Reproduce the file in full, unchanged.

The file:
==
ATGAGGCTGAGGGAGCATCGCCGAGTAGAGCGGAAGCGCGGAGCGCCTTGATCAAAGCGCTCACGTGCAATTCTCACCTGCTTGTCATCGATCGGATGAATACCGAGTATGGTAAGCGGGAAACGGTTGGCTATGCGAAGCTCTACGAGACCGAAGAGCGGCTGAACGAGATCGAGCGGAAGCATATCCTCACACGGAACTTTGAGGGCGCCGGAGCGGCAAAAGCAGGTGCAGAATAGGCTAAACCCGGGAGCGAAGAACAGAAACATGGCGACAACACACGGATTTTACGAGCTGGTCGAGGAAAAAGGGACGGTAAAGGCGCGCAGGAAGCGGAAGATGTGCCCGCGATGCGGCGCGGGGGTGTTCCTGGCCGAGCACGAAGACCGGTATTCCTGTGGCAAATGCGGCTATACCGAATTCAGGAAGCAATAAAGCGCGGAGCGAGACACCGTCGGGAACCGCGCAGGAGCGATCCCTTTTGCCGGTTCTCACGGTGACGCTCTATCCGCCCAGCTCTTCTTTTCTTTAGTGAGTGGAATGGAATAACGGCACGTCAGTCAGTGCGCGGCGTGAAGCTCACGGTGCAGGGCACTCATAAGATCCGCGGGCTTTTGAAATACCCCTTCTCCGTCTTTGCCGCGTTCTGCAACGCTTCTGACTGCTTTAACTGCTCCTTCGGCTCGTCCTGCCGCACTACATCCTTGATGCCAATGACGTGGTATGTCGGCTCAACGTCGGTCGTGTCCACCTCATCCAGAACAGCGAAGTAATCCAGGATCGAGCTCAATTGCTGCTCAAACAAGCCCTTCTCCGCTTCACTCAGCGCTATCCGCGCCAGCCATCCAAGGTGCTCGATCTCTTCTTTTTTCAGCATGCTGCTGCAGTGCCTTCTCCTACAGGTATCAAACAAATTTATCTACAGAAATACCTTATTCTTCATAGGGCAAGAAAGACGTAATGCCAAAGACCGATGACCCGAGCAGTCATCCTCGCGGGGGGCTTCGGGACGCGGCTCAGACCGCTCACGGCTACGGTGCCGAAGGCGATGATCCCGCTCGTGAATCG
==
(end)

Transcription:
ATGAGGCTGAGGGAGCATCGCCGAGTAGAGCGGAAGCGCGGAGCGCCTTGATCAAAGCGCTCACGTGCAATTCTCACCTGCTTGTCATCGATCGGATGAATACCGAGTATGGTAAGCGGGAAACGGTTGGCTATGCGAAGCTCTACGAGACCGAAGAGCGGCTGAACGAGATCGAGCGGAAGCATATCCTCACACGGAACTTTGAGGGCGCCGGAGCGGCAAAAGCAGGTGCAGAATAGGCTAAACCCGGGAGCGAAGAACAGAAACATGGCGACAACACACGGATTTTACGAGCTGGTCGAGGAAAAAGGGACGGTAAAGGCGCGCAGGAAGCGGAAGATGTGCCCGCGATGCGGCGCGGGGGTGTTCCTGGCCGAGCACGAAGACCGGTATTCCTGTGGCAAATGCGGCTATACCGAATTCAGGAAGCAATAAAGCGCGGAGCGAGACACCGTCGGGAACCGCGCAGGAGCGATCCCTTTTGCCGGTTCTCACGGTGACGCTCTATCCGCCCAGCTCTTCTTTTCTTTAGTGAGTGGAATGGAATAACGGCACGTCAGTCAGTGCGCGGCGTGAAGCTCACGGTGCAGGGCACTCATAAGATCCGCGGGCTTTTGAAATACCCCTTCTCCGTCTTTGCCGCGTTCTGCAACGCTTCTGACTGCTTTAACTGCTCCTTCGGCTCGTCCTGCCGCACTACATCCTTGATGCCAATGACGTGGTATGTCGGCTCAACGTCGGTCGTGTCCACCTCATCCAGAACAGCGAAGTAATCCAGGATCGAGCTCAATTGCTGCTCAAACAAGCCCTTCTCCGCTTCACTCAGCGCTATCCGCGCCAGCCATCCAAGGTGCTCGATCTCTTCTTTTTTCAGCATGCTGCTGCAGTGCCTTCTCCTACAGGTATCAAACAAATTTATCTACAGAAATACCTTATTCTTCATAGGGCAAGAAAGACGTAATGCCAAAGACCGATGACCCGAGCAGTCATCCTCGCGGGGGGCTTCGGGACGCGGCTCAGACCGCTCACGGCTACGGTGCCGAAGGCGATGATCCCGCTCGTGAATCG